Thursday, April 12, 2007

Step One

I was thinking of a title for today's blog as I walked around the neighborhood. Since buying a pedometer, my daily goal has been to make 10,000 steps. I normally average 7,000 to 8,000, so when I get home, I just walk some more to reach my goal.

Walking helps clear my mind. And relaxes me. Today, I walked 12,154 steps because of this morning's events. I almost entitled this blog, "Discrimination at the Gate".

I arrived at the US Embassy in Manila close to 7AM. It's located along Roxas Blvd. Long lines are to be expected at this place... year-round. I get there, and am herded to the end. Normally, US citizens are allowed to enter without having to line up at the first stop on embassy grounds. For some reason, today was different. Not wanting to make a scene or expect preferential treatment even though I am American, I obediently go to the end of the line. Filipino guards are shouting, "American Services, DHS, SSS, Veteran's, Non-Immigrant Visas, this line."

I make eye contact with a guard and smile. I wave my blue passport hoping to be told I'm in the wrong line. Nothing.

Fifteen minutes later as the line starts moving, I notice Caucasians and African Americans are being waved through after showing their blue passports. At this point, I'm already five people away from the head of the line. I interrupt said guard waving all the foreigners through, look him in the eye and say, "You told me to line up. I showed you my blue passport. Why didn't you let me through this way?"

He defends himself and asks, "Where are you going?"

"Inside the embassy. I'm a US citizen."

"What department are you going to?" A question the foreigners are not asked.

I was thisclose to blowing my top. I opt for calm. "DHS." He waves me through.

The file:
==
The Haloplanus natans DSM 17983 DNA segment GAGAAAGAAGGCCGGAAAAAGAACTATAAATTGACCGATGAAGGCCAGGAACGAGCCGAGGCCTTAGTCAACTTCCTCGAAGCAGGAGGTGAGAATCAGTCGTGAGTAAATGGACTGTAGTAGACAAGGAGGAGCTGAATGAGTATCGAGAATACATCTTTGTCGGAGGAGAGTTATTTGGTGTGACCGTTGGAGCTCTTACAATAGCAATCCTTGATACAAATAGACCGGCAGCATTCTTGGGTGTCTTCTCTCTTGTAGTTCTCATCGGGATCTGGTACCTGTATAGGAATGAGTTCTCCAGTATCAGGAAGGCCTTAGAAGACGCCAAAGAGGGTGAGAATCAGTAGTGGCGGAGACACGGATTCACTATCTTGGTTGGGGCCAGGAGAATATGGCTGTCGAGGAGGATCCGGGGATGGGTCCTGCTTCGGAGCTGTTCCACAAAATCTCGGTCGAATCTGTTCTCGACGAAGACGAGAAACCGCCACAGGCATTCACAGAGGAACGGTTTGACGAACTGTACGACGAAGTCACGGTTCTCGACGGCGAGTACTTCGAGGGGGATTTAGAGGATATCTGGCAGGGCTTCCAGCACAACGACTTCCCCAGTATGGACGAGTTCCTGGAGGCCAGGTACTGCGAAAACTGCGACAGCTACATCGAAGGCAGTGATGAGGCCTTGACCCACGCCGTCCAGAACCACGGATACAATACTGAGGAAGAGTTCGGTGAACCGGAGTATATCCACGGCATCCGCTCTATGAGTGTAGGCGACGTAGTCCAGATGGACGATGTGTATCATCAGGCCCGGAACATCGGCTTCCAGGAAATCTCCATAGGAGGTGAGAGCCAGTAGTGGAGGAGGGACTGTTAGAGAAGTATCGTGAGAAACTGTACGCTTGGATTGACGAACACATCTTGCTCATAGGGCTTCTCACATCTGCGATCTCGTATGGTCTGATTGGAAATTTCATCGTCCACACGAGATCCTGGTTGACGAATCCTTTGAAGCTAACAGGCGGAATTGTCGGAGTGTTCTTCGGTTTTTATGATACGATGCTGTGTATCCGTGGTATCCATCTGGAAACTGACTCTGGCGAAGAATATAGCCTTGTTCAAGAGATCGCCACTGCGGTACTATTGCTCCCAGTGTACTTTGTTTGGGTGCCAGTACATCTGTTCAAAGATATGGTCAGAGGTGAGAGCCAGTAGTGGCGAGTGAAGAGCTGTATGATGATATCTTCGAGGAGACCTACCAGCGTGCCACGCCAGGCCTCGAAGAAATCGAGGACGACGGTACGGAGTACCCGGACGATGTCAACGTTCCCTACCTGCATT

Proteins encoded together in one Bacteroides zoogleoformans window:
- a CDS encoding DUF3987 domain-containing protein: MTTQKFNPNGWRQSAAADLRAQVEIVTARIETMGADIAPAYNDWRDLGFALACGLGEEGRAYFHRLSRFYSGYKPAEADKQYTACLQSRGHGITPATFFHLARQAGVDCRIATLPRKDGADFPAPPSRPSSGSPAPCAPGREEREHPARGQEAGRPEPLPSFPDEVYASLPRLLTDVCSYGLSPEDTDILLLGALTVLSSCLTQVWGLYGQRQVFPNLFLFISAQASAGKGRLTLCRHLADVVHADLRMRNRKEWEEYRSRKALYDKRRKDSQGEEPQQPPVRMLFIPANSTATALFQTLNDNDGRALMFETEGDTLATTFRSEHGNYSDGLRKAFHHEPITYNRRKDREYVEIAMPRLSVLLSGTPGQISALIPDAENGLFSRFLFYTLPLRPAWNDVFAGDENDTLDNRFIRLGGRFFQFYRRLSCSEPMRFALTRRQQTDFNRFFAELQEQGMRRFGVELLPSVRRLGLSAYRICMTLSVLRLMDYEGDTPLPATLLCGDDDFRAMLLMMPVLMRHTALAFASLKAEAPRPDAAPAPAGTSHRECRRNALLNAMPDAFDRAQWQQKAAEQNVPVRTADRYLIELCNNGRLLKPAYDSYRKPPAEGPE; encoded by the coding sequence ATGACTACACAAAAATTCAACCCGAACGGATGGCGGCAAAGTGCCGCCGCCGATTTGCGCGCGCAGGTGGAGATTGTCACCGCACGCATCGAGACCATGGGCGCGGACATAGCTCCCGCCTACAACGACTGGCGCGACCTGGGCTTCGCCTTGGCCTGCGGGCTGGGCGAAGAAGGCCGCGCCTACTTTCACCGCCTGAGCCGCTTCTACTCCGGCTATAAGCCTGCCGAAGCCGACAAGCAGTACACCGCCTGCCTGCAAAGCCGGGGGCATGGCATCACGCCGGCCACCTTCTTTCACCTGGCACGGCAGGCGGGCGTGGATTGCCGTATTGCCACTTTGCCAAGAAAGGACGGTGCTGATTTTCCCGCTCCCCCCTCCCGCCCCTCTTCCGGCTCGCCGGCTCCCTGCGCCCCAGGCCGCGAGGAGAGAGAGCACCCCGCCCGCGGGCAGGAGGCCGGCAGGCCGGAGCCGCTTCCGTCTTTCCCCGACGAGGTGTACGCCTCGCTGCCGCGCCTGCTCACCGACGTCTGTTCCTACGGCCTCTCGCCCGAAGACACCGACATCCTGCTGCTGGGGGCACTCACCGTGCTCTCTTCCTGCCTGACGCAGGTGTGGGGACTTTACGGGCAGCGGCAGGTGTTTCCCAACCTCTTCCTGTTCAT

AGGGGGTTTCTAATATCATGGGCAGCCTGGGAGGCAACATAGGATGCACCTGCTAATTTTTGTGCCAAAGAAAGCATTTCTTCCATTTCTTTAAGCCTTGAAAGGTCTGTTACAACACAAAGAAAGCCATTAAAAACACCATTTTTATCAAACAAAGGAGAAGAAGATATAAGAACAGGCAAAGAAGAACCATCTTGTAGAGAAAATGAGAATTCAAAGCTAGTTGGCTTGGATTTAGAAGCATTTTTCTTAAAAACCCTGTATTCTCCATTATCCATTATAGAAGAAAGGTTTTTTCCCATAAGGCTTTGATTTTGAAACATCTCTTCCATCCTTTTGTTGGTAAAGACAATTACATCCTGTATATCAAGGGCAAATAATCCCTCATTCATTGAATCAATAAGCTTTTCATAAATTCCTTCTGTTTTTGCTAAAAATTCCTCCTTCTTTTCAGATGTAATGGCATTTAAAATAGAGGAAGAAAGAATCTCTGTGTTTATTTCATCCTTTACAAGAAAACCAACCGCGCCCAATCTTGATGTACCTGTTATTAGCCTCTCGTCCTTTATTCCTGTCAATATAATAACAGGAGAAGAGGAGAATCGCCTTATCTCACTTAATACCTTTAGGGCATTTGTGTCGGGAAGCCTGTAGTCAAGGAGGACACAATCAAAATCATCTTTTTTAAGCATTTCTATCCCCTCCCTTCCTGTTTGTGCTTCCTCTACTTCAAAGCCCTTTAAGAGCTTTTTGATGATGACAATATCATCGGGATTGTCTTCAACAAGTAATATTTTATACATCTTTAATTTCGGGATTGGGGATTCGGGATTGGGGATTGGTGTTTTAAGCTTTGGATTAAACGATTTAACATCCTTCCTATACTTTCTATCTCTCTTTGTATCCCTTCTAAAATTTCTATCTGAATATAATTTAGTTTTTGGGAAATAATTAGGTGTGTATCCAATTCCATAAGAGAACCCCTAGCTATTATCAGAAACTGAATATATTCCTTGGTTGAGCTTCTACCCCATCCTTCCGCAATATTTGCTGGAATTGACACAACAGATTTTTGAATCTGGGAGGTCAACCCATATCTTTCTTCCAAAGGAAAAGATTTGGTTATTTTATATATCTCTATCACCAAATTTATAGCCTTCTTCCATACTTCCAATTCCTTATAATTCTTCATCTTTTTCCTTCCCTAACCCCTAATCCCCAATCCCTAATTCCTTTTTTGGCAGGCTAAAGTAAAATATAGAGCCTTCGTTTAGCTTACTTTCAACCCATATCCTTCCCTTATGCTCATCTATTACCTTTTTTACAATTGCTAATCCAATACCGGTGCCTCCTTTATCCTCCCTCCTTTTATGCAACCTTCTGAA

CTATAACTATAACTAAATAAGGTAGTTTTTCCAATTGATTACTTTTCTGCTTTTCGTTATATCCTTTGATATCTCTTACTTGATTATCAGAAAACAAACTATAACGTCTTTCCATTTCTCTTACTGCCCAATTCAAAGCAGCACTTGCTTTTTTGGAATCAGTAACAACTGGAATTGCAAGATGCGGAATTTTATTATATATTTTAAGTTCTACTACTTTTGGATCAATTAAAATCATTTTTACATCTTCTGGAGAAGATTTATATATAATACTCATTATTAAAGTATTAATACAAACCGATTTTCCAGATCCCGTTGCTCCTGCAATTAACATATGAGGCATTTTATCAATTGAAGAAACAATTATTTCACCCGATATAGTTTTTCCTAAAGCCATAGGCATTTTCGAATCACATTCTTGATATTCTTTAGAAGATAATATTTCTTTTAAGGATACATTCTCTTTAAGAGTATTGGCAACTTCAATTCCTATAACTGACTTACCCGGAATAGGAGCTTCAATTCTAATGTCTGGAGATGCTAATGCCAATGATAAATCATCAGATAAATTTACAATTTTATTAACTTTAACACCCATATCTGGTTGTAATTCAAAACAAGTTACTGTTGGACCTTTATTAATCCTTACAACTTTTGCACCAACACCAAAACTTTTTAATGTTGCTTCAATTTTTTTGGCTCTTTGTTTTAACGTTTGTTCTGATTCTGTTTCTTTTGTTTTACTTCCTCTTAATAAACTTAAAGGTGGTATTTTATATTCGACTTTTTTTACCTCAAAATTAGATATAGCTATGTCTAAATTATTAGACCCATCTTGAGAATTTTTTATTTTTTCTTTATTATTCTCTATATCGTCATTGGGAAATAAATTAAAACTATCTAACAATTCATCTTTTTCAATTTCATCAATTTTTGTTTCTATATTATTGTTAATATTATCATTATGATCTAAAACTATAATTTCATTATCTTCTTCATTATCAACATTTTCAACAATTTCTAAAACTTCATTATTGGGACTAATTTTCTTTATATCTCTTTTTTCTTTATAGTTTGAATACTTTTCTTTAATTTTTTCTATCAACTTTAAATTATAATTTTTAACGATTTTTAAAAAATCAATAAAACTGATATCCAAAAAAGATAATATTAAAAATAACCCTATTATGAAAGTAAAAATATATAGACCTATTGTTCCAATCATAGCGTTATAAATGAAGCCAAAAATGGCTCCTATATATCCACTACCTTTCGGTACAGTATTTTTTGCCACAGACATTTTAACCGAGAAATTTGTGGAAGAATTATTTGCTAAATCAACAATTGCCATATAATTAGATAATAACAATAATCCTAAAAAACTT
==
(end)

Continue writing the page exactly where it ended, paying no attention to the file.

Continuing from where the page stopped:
The rest of my time inside the embassy is spent reading a book I'm glad I brought. After ninety minutes of waiting and one minute at the window with an officer, I'm asked to bring another document that's not on the list. Tomorrow.

How anti-climactic. Discouraged, I head to work to clock in and re-file my morning leave for Friday. A pastry from Bread Talk provides comfort for the cab ride halfway across town. At the office, I poke around the blogosphere and am pleasantly surprised to find a new blogger, my pastor, with this post - about his eight year old son's death, and his coming to terms with letting God be God.

I repent for my heart's condition: its pride, its selfishness, its discouragement.

So I had a bad day. A guard gave me a little bit of attitude and I didn't get to accomplish what I set out to do. My friend and pastor lost his only son at the age of eight. I kick myself in the butt.

Job's words of how God gives and takes away have always been my sobering reminder when I let ugliness into my soul. It is a privilege to even be allowed to live and breathe on this earth. Who am I to think anything is ever owed to me?

Getting my daughter to the US is irrelevant. It's the journey of my character that matters most to God. Hopefully when, or if, we get to Hawaii or Florida, I will be more like His Son.

song playing in my room: the soft rumble of the airconditioner


Kevin said...

My, that's not cool at all. People still make such prejudiced assumptions based on absurdities, and it is really sad.

Your reflection on this event though, is uplifting. It's only when we take the bad along with the good can we really begin to appreciate and understand either.

And you are so right that it is the journey that's important. People forget that far too often. Even I do, sometimes, so thanks for the reminder.

Thelma said...

thanks, kevin. appreciate you stopping by!